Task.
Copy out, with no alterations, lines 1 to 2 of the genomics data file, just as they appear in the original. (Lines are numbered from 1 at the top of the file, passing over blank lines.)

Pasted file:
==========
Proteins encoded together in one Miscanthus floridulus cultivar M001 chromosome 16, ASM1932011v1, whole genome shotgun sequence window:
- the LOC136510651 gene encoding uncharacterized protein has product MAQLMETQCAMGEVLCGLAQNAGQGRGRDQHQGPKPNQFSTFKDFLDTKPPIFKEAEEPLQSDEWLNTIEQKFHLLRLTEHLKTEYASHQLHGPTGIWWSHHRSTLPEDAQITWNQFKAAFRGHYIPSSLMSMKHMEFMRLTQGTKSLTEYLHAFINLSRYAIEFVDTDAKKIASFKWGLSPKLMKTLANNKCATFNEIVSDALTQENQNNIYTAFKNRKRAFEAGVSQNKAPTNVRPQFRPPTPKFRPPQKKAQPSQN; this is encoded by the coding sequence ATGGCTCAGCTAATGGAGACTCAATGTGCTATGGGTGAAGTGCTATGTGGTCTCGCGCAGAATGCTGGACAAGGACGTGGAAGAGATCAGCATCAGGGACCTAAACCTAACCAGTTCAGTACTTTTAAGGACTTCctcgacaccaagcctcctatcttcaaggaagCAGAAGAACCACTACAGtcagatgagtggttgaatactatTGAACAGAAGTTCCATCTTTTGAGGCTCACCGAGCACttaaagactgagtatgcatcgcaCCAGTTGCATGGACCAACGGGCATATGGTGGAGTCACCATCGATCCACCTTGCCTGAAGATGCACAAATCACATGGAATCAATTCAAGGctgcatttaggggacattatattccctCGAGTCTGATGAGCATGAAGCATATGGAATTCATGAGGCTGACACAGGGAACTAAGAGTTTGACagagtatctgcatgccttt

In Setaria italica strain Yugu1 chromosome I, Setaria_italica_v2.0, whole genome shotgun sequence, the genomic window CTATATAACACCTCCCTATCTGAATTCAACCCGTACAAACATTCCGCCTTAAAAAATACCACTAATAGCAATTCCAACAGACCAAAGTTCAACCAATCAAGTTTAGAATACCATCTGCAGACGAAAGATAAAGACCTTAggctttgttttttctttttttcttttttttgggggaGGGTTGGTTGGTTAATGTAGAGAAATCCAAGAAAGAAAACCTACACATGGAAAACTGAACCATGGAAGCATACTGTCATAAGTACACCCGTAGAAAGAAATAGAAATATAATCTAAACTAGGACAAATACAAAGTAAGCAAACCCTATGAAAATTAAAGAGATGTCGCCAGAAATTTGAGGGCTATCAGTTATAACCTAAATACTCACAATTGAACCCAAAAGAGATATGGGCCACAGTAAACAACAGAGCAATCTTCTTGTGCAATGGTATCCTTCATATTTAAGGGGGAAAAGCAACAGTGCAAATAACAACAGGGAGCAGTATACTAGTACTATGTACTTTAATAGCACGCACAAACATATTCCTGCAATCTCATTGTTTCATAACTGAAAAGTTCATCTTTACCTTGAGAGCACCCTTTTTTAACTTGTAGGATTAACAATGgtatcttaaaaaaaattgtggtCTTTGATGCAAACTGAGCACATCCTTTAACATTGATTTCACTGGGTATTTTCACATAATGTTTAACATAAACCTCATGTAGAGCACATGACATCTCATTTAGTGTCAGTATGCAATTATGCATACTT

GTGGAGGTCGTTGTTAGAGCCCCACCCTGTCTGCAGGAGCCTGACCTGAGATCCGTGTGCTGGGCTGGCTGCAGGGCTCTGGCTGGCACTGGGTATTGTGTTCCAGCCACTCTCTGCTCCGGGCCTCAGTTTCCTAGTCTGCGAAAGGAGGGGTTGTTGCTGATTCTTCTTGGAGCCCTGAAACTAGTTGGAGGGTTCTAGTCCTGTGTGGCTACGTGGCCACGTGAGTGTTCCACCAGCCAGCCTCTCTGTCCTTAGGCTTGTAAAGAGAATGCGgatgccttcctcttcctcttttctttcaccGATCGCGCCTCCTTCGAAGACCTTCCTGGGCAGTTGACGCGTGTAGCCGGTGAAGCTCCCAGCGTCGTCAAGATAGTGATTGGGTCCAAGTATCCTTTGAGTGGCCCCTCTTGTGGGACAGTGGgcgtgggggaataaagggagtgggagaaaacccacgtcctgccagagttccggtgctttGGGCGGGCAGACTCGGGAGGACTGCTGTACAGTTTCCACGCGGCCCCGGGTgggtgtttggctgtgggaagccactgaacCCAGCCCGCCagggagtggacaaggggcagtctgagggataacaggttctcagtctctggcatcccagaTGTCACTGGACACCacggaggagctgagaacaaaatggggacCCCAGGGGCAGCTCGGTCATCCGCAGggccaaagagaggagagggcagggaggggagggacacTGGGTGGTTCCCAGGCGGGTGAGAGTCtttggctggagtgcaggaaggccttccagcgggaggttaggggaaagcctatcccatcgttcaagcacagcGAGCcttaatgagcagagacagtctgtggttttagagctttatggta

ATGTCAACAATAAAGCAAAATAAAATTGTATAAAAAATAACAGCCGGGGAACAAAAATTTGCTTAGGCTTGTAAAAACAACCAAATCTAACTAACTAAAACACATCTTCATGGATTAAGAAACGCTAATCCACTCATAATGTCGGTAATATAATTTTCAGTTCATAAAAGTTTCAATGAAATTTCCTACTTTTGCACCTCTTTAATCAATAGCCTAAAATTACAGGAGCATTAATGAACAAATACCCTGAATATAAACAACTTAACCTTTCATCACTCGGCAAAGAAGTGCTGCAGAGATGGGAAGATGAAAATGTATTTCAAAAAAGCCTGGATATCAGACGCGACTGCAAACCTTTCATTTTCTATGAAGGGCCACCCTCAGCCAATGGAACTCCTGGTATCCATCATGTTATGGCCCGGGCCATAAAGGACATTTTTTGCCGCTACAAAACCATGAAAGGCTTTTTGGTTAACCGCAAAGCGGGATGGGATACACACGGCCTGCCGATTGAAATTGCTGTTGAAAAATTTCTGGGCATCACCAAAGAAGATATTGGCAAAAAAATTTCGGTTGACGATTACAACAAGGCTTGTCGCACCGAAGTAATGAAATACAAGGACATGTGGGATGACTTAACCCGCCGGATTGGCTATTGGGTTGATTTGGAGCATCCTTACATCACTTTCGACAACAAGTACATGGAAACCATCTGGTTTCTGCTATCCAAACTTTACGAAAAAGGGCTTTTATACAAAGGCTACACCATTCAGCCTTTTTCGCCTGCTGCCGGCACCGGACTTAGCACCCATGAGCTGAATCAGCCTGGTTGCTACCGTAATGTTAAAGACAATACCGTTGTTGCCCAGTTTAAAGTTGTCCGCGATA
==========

Proteins encoded together in one Miscanthus floridulus cultivar M001 chromosome 16, ASM1932011v1, whole genome shotgun sequence window:
- the LOC136510651 gene encoding uncharacterized protein has product MAQLMETQCAMGEVLCGLAQNAGQGRGRDQHQGPKPNQFSTFKDFLDTKPPIFKEAEEPLQSDEWLNTIEQKFHLLRLTEHLKTEYASHQLHGPTGIWWSHHRSTLPEDAQITWNQFKAAFRGHYIPSSLMSMKHMEFMRLTQGTKSLTEYLHAFINLSRYAIEFVDTDAKKIASFKWGLSPKLMKTLANNKCATFNEIVSDALTQENQNNIYTAFKNRKRAFEAGVSQNKAPTNVRPQFRPPTPKFRPPQKKAQPSQN; this is encoded by the coding sequence ATGGCTCAGCTAATGGAGACTCAATGTGCTATGGGTGAAGTGCTATGTGGTCTCGCGCAGAATGCTGGACAAGGACGTGGAAGAGATCAGCATCAGGGACCTAAACCTAACCAGTTCAGTACTTTTAAGGACTTCctcgacaccaagcctcctatcttcaaggaagCAGAAGAACCACTACAGtcagatgagtggttgaatactatTGAACAGAAGTTCCATCTTTTGAGGCTCACCGAGCACttaaagactgagtatgcatcgcaCCAGTTGCATGGACCAACGGGCATATGGTGGAGTCACCATCGATCCACCTTGCCTGAAGATGCACAAATCACATGGAATCAATTCAAGGctgcatttaggggacattatattccctCGAGTCTGATGAGCATGAAGCATATGGAATTCATGAGGCTGACACAGGGAACTAAGAGTTTGACagagtatctgcatgccttt